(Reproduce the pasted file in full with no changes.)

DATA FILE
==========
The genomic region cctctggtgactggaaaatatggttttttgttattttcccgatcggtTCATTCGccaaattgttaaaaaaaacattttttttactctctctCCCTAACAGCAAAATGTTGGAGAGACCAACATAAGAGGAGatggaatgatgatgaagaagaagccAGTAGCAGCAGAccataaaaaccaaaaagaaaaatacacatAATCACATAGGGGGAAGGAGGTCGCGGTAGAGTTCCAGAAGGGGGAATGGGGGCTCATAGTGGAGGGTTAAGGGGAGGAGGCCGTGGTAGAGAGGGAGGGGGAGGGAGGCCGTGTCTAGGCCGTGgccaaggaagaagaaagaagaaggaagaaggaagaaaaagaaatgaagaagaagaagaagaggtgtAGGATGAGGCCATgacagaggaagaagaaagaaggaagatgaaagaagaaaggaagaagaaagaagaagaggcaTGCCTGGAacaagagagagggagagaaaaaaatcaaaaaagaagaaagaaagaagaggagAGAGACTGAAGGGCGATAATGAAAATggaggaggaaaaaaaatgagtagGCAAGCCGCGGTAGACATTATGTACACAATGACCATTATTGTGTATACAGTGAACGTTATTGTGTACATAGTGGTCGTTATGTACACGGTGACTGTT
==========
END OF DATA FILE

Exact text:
The genomic region cctctggtgactggaaaatatggttttttgttattttcccgatcggtTCATTCGccaaattgttaaaaaaaacattttttttactctctctCCCTAACAGCAAAATGTTGGAGAGACCAACATAAGAGGAGatggaatgatgatgaagaagaagccAGTAGCAGCAGAccataaaaaccaaaaagaaaaatacacatAATCACATAGGGGGAAGGAGGTCGCGGTAGAGTTCCAGAAGGGGGAATGGGGGCTCATAGTGGAGGGTTAAGGGGAGGAGGCCGTGGTAGAGAGGGAGGGGGAGGGAGGCCGTGTCTAGGCCGTGgccaaggaagaagaaagaagaaggaagaaggaagaaaaagaaatgaagaagaagaagaagaggtgtAGGATGAGGCCATgacagaggaagaagaaagaaggaagatgaaagaagaaaggaagaagaaagaagaagaggcaTGCCTGGAacaagagagagggagagaaaaaaatcaaaaaagaagaaagaaagaagaggagAGAGACTGAAGGGCGATAATGAAAATggaggaggaaaaaaaatgagtagGCAAGCCGCGGTAGACATTATGTACACAATGACCATTATTGTGTATACAGTGAACGTTATTGTGTACATAGTGGTCGTTATGTACACGGTGACTGTT